Alligator's anti-Indian cartoon notable for racism and stupidity
James Falcon
January 2006

December 13, 2005—A cartoon that recently appeared in The Independent Florida Alligator, a student newspaper for the University of Florida, has caused quite some excitement, anger, and anguish.

The single-panel cartoon features Albert the Alligator is strangling a crudely-drawn stereotypical barefoot, feather-wearing Native American. An added speech bubble which states "Sorry Albert, but it's considered culturally insensitive to kill a Native American this close to Thanksgiving", accompanied by an accusatory finger with NCAA scrawled on the sleeve really takes the proverbial cake.

First of all, does this mean that it is okay to kill a Native American, as long as it isn't done on or around Thanksgiving? By clearing stating that it isn't okay just because it's around Thanksgiving seems to give the provocation to go and do it around the non-secular holiday. Say that it is March 28th and you have the chance to do so. Does that mean it's okay? Would it be 'culturally sensitive'? Certainly not!

Take into consideration the fact that Thanksgiving is a holiday that doesn't celebrate the joining of two cultures, but quite the opposite. Thanksgiving actually honors the day in 1621 when five hundred Pequot and Wampanog men, women, and children were burned, tortured, and murdered by the white settlers, the Pilgrims, just for living. It's hardly the family-friendly holiday that has been made out to be.

At first glance to many (especially to me), the editorial cartoon is a 'comical' look at the NCAA's decision to ban Native American mascots and imagery from college athletic teams. The desecration of an entire people has been put under the public microscope, allowing people to make assumptions, form opinions, and make snide comments about how "they should be proud to have a team named after them". Again, it is no honor to be profiled into a stereotype, and it certainly is no honor to have an entire race put into scrutiny via this editorial cartoon.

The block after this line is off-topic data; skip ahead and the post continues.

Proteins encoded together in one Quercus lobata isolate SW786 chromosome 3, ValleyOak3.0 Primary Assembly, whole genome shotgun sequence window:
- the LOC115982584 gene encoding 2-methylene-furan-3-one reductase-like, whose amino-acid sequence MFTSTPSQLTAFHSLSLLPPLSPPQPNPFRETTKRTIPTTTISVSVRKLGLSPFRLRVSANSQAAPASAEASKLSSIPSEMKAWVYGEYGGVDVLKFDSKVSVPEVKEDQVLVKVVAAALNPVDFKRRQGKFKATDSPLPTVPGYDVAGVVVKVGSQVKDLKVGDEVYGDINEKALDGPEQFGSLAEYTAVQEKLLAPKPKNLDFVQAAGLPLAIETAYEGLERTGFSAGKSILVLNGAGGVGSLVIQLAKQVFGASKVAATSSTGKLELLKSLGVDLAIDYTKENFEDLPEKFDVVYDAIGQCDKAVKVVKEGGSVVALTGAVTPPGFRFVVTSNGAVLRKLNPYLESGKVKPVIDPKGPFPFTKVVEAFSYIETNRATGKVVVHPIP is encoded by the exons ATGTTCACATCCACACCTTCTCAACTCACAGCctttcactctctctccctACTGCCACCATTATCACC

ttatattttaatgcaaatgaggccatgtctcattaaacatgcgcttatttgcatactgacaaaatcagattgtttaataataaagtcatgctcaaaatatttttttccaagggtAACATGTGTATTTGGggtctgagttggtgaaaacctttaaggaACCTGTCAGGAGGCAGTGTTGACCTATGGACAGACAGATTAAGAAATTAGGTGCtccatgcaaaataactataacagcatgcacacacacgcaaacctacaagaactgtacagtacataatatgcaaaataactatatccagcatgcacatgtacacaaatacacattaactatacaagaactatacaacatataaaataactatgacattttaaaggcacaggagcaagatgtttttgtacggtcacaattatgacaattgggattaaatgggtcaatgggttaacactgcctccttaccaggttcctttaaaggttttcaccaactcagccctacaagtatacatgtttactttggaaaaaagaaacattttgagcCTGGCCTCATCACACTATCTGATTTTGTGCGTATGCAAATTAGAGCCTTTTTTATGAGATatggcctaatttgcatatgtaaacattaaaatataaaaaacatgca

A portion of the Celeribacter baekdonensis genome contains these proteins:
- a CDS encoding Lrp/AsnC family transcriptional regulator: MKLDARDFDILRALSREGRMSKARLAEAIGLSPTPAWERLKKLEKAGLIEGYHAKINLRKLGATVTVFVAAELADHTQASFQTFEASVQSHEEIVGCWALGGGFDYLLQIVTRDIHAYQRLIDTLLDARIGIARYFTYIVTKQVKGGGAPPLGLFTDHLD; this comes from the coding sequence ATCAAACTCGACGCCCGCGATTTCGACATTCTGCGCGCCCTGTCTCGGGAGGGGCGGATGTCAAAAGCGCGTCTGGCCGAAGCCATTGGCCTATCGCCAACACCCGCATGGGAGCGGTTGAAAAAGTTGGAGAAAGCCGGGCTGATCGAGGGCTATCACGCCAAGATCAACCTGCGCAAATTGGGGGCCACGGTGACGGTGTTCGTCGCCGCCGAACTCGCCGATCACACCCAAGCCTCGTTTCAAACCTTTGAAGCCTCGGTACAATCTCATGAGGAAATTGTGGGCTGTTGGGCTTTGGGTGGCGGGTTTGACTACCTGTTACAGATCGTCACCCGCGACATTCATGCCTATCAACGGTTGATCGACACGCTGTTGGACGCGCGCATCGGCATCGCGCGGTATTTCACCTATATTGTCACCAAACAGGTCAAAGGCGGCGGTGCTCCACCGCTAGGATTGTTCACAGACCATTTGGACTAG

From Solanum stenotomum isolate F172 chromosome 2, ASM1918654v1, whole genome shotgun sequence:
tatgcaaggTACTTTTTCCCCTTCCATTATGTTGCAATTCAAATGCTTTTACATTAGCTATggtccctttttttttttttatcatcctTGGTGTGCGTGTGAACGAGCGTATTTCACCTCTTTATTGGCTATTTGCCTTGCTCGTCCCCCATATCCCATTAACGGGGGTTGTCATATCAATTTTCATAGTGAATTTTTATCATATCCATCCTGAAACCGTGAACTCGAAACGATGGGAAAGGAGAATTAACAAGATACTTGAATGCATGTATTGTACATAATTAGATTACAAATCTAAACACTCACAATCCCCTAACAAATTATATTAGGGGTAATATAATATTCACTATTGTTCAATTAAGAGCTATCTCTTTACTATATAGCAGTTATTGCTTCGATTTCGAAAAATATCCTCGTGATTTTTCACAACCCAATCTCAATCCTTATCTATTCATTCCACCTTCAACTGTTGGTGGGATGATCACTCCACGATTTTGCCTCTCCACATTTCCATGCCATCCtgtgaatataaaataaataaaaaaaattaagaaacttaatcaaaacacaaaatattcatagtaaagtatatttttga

The way that the NCAA is depicted, interfering through the speech bubble, is a direct attack at protecting the indigenous culture and pride of the Seminole. It is construed as being a 'hilarious' poke in a "Now, now, you know better than that" attitude.

Personally, I want to know what was going through the mind of Andy Marlette (the artist). Did he think that his crass attempt at being humorous would be taken lightly by the Seminole tribe (based in Florida), as well as Indian Country in a whole? Did he think he could get away, unscathed, using artistic license as his shield?

Also, will the Seminole tribal members find it fit to change their minds regarding allowing FSU to use their name and imagery? Perhaps. Marlette's illustration has begun to dig its own grave.

I wonder if the mourners will do the 'tomahawk chop' at that funeral?

James Falcon is a freelance writer based in Rolette, North Dakota. He is also a Staff Writer for the Tanasi Journal, a Native American newspaper.

Florida AIM calls upon all human beings who oppose racism and oppose the murder of Indigenous peoples to stand with us January 14th at 1pm in front of the racist offices of the Alligator (1105 W University Ave., Gainesville)

--If you don't find killing Indians funny--Stand with us!
--If you don't support a paper endorsing hate crimes funny--Stand with us!
--If you don't support media inspiried hate and violence against Native peoples--Stand with us!

Florida AIM
American Indian Movement

previous article [current issue] next article
Search | Archives | Calendar | Directory | About / Subscriptions |

Valid HTML 4.01 Transitional eXTReMe Tracker